As the skilled trades workforce ages, the Ontario government is trying to cut through the red tape around skilled trades training and at the same time embarking on a program promoting the skilled trades as a career option. Labour Minister Monte McNaughton announced the launching of Skilled Trades Ontario, a new Crown agency, to improve trades training and simplify services. The new agency will promote and market the trades, develop the latest training and curriculum standards, and provide a streamlined experience for tradespeople.
“We’re redrawing the system to address Ontario’s labour shortage and make the trades a career of choice for more people,” said Monte McNaughton, Minister of Labour, Training and Skills Development. “The skilled trades provide well-paying and rewarding careers that are vital for our economy. By creating this new agency, we are working for workers and delivering the generational change that labour leaders and employers have been calling for.”
The new online services will help apprentices conveniently manage their careers in one place with an online one-stop-shop for scheduling classes and exams, submitting forms, paying fees and more. These changes will reduce the skilled labour shortage the province currently faces – estimated at 350,000 by 2025 – by making it easier for more people to learn about and enter the trades, including reducing processing and registration times for applicants from 60 days to 12.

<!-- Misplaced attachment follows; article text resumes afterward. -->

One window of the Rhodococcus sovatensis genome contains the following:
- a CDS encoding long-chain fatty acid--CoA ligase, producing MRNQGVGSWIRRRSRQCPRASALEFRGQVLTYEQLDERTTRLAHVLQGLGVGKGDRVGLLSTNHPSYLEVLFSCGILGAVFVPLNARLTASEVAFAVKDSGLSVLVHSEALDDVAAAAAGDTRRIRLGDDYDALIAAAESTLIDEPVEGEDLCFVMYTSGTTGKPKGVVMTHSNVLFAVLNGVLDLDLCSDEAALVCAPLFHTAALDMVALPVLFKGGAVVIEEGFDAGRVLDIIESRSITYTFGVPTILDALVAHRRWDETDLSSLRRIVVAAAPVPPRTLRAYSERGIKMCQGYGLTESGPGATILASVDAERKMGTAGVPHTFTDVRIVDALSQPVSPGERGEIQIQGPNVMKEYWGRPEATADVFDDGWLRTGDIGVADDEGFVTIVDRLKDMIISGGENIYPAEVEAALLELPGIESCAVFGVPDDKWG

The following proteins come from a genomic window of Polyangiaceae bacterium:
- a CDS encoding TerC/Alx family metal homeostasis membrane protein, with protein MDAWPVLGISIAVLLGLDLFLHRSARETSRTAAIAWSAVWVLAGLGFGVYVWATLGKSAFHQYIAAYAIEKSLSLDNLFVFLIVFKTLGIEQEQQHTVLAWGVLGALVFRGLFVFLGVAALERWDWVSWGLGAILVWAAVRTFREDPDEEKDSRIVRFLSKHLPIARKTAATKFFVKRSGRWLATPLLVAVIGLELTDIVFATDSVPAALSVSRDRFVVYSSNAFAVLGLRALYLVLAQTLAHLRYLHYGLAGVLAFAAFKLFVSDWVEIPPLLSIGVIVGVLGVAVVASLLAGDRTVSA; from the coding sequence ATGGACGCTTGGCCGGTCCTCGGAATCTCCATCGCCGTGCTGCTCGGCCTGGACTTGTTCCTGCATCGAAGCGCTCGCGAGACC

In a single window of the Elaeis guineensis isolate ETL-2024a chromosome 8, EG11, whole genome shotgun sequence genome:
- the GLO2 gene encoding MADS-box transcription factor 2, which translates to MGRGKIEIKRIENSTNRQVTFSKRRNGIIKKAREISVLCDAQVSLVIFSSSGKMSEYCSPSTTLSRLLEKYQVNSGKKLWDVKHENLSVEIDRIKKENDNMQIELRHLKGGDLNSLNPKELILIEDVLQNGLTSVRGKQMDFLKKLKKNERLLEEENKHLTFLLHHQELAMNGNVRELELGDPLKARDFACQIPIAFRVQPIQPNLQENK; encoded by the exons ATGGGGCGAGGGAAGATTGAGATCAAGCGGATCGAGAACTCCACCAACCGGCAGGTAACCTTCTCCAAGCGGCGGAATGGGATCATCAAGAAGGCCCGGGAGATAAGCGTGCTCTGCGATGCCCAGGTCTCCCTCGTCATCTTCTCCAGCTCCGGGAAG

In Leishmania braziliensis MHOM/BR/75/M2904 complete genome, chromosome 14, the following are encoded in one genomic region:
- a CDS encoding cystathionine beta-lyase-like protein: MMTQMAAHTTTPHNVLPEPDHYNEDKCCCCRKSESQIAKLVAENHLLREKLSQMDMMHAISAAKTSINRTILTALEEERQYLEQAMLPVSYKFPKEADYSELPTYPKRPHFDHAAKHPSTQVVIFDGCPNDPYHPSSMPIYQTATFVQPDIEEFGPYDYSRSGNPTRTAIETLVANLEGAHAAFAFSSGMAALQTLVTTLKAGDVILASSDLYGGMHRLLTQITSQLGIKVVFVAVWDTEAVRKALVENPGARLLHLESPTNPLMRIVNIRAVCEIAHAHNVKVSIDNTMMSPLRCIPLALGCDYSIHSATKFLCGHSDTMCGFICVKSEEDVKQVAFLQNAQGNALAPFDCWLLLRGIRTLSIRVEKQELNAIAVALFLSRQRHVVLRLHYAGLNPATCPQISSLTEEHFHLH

There are 144 trades in Ontario. By 2025, one in five jobs will be in the trades.
Under the Ontario College of Trades, apprentice registrations fell by over 17,000 or 40%. Today, the average age of an apprentice is 29 years old.
The previous system had prospective tradespeople mailing documents to offices for one service, calling in for a second and appearing in person for a third. This was confusing and prevented many apprentices from pursuing their interests.
Data suggests that the need to replace retiring workers is greater for trades workers than for other occupations. In 2016, nearly one in three journeypersons in Ontario were aged 55 years or older.